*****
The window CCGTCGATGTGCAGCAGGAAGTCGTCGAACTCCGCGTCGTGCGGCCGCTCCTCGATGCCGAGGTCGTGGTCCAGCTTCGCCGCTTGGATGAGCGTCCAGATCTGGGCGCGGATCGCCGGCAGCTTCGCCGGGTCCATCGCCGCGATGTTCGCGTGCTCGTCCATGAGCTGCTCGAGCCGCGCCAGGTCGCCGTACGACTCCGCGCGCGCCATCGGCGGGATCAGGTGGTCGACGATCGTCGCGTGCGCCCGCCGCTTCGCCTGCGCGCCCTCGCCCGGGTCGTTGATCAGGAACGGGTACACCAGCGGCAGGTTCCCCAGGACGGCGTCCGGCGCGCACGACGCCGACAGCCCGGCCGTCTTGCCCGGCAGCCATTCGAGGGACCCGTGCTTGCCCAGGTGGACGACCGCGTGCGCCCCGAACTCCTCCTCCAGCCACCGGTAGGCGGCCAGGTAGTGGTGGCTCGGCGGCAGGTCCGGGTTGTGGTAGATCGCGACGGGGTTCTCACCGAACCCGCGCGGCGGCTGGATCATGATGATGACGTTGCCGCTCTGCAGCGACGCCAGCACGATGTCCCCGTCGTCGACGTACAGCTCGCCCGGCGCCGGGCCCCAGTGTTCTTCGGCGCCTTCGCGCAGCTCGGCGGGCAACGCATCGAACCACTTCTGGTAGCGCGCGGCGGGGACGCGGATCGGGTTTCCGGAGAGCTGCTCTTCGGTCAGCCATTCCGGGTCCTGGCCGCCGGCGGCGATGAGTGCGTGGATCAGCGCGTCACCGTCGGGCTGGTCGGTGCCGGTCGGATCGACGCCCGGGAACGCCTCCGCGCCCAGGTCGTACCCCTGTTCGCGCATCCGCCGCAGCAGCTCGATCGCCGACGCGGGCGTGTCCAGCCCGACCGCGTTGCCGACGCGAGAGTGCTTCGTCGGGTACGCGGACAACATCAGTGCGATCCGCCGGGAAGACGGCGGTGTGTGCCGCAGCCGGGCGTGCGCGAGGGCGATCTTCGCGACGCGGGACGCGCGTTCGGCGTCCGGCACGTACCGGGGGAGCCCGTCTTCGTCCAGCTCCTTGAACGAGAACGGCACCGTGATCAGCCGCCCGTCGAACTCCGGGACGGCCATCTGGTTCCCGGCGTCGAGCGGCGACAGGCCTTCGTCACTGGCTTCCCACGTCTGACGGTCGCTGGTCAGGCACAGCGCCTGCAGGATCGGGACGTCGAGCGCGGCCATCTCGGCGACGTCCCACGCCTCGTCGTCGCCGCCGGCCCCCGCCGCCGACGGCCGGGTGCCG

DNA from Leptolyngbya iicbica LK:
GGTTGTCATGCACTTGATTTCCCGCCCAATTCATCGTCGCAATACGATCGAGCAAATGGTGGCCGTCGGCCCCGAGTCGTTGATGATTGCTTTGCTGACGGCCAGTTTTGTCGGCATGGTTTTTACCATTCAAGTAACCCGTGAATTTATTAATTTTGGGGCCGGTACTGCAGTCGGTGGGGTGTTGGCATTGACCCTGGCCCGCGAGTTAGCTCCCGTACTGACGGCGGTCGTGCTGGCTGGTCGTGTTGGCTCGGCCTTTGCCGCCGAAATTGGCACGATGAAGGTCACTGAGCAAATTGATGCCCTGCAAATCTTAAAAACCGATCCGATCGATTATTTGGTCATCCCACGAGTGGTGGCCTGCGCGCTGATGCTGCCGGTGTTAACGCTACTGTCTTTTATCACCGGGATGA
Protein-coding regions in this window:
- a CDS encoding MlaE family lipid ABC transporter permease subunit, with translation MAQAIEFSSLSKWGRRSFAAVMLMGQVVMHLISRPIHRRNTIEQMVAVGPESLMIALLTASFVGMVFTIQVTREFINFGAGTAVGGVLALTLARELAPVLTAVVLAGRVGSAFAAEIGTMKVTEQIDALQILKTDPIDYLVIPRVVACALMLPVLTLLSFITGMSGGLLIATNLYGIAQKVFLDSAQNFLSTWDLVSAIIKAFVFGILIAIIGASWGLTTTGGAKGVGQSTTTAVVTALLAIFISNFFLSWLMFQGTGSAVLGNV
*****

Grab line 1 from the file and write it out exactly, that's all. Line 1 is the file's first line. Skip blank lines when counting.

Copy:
The window CCGTCGATGTGCAGCAGGAAGTCGTCGAACTCCGCGTCGTGCGGCCGCTCCTCGATGCCGAGGTCGTGGTCCAGCTTCGCCGCTTGGATGAGCGTCCAGATCTGGGCGCGGATCGCCGGCAGCTTCGCCGGGTCCATCGCCGCGATGTTCGCGTGCTCGTCCATGAGCTGCTCGAGCCGCGCCAGGTCGCCGTACGACTCCGCGCGCGCCATCGGCGGGATCAGGTGGTCGACGATCGTCGCGTGCGCCCGCCGCTTCGCCTGCGCGCCCTCGCCCGGGTCGTTGATCAGGAACGGGTACACCAGCGGCAGGTTCCCCAGGACGGCGTCCGGCGCGCACGACGCCGACAGCCCGGCCGTCTTGCCCGGCAGCCATTCGAGGGACCCGTGCTTGCCCAGGTGGACGACCGCGTGCGCCCCGAACTCCTCCTCCAGCCACCGGTAGGCGGCCAGGTAGTGGTGGCTCGGCGGCAGGTCCGGGTTGTGGTAGATCGCGACGGGGTTCTCACCGAACCCGCGCGGCGGCTGGATCATGATGATGACGTTGCCGCTCTGCAGCGACGCCAGCACGATGTCCCCGTCGTCGACGTACAGCTCGCCCGGCGCCGGGCCCCAGTGTTCTTCGGCGCCTTCGCGCAGCTCGGCGGGCAACGCATCGAACCACTTCTGGTAGCGCGCGGCGGGGACGCGGATCGGGTTTCCGGAGAGCTGCTCTTCGGTCAGCCATTCCGGGTCCTGGCCGCCGGCGGCGATGAGTGCGTGGATCAGCGCGTCACCGTCGGGCTGGTCGGTGCCGGTCGGATCGACGCCCGGGAACGCCTCCGCGCCCAGGTCGTACCCCTGTTCGCGCATCCGCCGCAGCAGCTCGATCGCCGACGCGGGCGTGTCCAGCCCGACCGCGTTGCCGACGCGAGAGTGCTTCGTCGGGTACGCGGACAACATCAGTGCGATCCGCCGGGAAGACGGCGGTGTGTGCCGCAGCCGGGCGTGCGCGAGGGCGATCTTCGCGACGCGGGACGCGCGTTCGGCGTCCGGCACGTACCGGGGGAGCCCGTCTTCGTCCAGCTCCTTGAACGAGAACGGCACCGTGATCAGCCGCCCGTCGAACTCCGGGACGGCCATCTGGTTCCCGGCGTCGAGCGGCGACAGGCCTTCGTCACTGGCTTCCCACGTCTGACGGTCGCTGGTCAGGCACAGCGCCTGCAGGATCGGGACGTCGAGCGCGGCCATCTCGGCGACGTCCCACGCCTCGTCGTCGCCGCCGGCCCCCGCCGCCGACGGCCGGGTGCCG